If leopards, solitary animals which are easily driven off their kills by other predators, tend to slink and sulk elegantly through the bush, lions demonstrate altogether more confidence, and stride through their territory.  That night, after being fortunate enough to see an Eagle Owl, a Pel’s Fishing Owl, and a ratel (honey badger), we followed the headlights of another vehicle (parks in Zambia are far, far less crowded than their East African counterparts) and found ourselves below an embankment on which perched a large male lion, illuminated by the spotlight on the other vehicle.  On reaching the top of the bank, we found that we were suddenly in the midst of a pride of five lions—four females, one male—which were beginning their night’s hunt.

They moved along the road, unhurried, sometimes single file, at other times five abreast.  They gradually stalked off into the grass on one side, which was sparse enough that we could easily chart their sepulchral progress through the bush, like so many ghostly outlines as the spotlight played around their forms.  I felt a shiver down my spine watching these tan-coloured predators travel through their country, shoulders thrown out heavily with each unhurried step, heads nodding slightly as they criss-crossed the road.  Eventually we peeled away, to leave them to their night’s hunt, which we discovered the following morning had been successful when we saw the site of a kill which we were told had been a small puku, not enough to fill the lions for more than a day, meaning that they would once again be on the prowl when night fell.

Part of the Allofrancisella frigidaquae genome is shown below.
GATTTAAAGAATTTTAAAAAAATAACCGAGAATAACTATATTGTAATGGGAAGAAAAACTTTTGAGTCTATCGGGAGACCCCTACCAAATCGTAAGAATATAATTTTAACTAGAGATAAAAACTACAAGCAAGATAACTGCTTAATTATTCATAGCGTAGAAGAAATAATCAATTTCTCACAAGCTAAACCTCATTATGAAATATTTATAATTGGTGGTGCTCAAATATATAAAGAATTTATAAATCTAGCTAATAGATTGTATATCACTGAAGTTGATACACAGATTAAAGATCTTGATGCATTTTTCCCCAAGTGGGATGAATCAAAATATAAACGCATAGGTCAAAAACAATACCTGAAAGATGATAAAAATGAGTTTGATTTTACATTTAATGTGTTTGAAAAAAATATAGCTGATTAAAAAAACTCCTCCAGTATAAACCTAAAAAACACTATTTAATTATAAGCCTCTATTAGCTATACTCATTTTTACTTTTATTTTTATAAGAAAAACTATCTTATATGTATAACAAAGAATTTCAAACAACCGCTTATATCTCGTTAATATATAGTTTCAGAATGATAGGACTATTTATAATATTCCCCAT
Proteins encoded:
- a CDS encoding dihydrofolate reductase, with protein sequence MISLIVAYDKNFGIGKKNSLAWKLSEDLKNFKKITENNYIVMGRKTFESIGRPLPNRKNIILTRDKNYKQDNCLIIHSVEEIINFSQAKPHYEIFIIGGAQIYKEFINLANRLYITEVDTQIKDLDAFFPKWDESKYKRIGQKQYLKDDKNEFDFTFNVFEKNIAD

The sense of vulnerability that comes from seeing such predators move about in their element was in no way diminished as we turned into the total darkness of the park on our way home, and could look up at a sky unbelievably vast and impossibly filled with stars, some of them individually indistinguishable in their clustered milky gatherings, others startlingly distinctive as they set off points of constellations, so unfamiliar to those of us from the northern hemisphere.